Ales Byalyatski’s wife stated on Friday that he could not even be aware of the news, which she attempted to break to him in a telegram sent to a Belarusian prison.
According to Natallia Pinchuk, a prominent human rights campaigner, she hasn’t seen her husband since his incarceration last year. He is just the fourth recipient of the Nobel Peace Prize who is being held captive.
“It’s good news that came as a complete surprise. Nothing at all suggested that this may occur, “She stated during a call from an unidentified place.
“Today, I sent him a telegram; I don’t believe I was the only one. I hope they’ll give him these telegrams so he may read them and learn about this.
In Belarus, there was no mention of the award in state media. All of the top opposition members have been imprisoned or sent into exile by authoritarian leader Alexander Lukashenko, a buddy of Vladimir Putin of Russia, in a crackdown that followed an election in 2020 that they said he stole.
Byalyatski remained while others ran.
“He was fully aware of all the hazards, and he knew them all. There were hints that he ought to go. The police detained his coworkers. And he said that, in essence, he was in charge of them and that, given the seriousness of the situation, he couldn’t leave.
“How could he leave when they were locked up?”
The 60-year-old Byalyatski was ultimately taken into custody in July of last year on what the opposition claims are baseless charges, including tax evasion. In jail pending trial, he may receive up to 12 years in prison if found guilty.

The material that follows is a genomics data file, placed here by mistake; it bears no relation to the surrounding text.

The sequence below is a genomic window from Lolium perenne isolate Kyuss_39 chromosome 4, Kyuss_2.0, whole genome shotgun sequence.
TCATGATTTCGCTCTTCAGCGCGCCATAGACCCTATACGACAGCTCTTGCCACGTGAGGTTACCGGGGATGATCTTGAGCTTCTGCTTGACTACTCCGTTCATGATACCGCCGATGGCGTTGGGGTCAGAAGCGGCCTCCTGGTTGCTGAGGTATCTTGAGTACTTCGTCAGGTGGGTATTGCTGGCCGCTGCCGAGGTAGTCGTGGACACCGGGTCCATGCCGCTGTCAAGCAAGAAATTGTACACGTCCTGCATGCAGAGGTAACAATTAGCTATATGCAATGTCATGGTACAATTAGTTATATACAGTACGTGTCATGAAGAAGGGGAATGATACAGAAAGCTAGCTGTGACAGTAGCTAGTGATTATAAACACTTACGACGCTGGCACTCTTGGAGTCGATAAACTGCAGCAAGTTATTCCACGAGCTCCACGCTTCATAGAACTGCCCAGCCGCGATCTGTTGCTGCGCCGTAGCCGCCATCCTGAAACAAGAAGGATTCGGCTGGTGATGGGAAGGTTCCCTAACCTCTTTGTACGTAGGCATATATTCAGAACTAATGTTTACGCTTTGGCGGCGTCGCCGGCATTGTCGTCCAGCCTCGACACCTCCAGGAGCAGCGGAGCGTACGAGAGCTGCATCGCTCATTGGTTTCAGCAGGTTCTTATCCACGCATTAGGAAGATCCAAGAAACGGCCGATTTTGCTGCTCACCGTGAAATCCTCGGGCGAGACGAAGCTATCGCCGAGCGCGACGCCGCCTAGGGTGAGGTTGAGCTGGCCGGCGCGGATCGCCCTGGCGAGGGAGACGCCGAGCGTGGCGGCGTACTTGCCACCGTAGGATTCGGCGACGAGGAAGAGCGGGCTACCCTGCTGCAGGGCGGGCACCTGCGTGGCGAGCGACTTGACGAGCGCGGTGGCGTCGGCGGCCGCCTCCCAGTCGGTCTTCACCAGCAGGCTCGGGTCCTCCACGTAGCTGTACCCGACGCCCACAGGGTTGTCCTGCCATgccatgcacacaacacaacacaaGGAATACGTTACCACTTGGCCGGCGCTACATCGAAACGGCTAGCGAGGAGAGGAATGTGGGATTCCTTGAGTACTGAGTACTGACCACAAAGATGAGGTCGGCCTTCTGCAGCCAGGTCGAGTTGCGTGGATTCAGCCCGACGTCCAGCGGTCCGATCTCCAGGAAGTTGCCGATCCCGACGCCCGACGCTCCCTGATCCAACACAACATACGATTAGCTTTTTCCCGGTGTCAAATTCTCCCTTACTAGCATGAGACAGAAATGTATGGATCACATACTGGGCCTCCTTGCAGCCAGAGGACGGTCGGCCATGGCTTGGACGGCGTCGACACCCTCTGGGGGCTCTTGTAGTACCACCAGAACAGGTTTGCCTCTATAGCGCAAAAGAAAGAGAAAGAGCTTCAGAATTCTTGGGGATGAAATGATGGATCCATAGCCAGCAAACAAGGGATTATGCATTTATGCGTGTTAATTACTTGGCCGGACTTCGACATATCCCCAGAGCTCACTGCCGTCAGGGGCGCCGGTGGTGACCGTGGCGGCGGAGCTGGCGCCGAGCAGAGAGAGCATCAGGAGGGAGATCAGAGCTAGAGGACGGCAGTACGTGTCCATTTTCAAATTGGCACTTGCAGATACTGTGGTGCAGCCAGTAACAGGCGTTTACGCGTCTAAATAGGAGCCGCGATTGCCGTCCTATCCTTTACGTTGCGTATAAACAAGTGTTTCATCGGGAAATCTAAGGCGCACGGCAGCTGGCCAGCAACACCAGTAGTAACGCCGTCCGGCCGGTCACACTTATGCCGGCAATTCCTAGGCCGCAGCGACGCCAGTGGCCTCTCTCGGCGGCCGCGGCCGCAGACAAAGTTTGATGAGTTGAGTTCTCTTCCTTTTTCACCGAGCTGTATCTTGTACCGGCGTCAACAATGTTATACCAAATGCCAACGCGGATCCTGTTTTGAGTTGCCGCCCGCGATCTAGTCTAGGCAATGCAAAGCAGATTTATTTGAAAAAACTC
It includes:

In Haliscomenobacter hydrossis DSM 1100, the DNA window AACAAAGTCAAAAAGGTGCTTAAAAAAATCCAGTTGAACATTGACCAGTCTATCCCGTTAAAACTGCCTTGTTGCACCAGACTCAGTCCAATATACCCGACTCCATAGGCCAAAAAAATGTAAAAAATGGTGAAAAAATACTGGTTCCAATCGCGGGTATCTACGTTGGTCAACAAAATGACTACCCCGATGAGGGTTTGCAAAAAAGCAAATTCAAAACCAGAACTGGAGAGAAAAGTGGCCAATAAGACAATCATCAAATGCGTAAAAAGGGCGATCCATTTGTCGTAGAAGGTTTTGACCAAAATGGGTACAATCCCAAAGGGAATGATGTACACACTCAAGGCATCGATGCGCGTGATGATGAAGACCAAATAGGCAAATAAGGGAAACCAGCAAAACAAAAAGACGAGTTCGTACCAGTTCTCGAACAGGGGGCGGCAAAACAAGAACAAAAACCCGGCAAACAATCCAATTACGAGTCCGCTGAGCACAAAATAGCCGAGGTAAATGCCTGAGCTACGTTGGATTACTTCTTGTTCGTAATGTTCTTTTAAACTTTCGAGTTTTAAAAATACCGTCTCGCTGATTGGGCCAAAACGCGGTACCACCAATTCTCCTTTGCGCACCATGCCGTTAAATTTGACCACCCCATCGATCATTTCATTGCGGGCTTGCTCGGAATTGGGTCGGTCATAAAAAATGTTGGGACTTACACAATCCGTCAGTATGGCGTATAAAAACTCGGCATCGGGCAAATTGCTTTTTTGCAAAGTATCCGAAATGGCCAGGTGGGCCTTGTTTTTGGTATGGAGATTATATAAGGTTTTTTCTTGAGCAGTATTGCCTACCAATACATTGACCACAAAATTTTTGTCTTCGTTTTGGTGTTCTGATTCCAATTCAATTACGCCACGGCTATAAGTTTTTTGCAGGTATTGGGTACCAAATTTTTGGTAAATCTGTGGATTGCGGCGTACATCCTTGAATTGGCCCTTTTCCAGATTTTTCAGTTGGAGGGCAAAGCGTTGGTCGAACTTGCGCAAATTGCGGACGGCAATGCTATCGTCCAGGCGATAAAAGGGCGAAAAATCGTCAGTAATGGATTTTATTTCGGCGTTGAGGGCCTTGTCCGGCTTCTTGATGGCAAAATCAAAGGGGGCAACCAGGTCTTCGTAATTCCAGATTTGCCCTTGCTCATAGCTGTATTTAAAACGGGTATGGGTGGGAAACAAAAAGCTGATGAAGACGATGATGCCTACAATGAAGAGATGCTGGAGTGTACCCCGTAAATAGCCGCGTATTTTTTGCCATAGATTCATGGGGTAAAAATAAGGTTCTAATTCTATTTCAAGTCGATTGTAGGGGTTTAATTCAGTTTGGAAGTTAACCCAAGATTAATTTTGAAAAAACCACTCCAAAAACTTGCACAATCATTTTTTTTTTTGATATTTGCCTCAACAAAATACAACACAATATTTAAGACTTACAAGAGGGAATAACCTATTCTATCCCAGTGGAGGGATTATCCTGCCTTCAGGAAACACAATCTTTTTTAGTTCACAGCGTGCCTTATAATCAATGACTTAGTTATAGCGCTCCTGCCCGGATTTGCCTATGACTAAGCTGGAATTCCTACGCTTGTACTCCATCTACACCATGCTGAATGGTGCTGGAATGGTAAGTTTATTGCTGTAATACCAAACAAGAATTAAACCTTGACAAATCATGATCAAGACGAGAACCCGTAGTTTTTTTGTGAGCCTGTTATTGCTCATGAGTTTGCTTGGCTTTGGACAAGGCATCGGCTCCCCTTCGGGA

Pinchuk stated that she was unsure of how he was faring.
“It’s difficult for me to say because he doesn’t write about this in his letters, but I believe he is reluctant to discuss it for fear of upsetting me. In any event, he always claims to be OK. Hard to tell what is beneath that “fine,” “She spoke.
Pinchuk claimed that because she wasn’t at home when the news first broke, she missed many calls and texts until a friend could eventually get through to her.
“Then I noticed some missed calls and text messages, but I couldn’t see them since the sun was shining off the screen, and I wasn’t wearing my glasses. I started answering calls as I was driving, but the noise of the automobile made it quite difficult to hear.”
Sviatlana Tsikhanouskaya, the head of the opposition in Belarus, has called for the release of Byalyatski and other political prisoners, but Pinchuk was reticent to discuss what could come next.
We all harbor deep-seated hopes, yet we are reluctant to express them out loud for fear of the repercussions.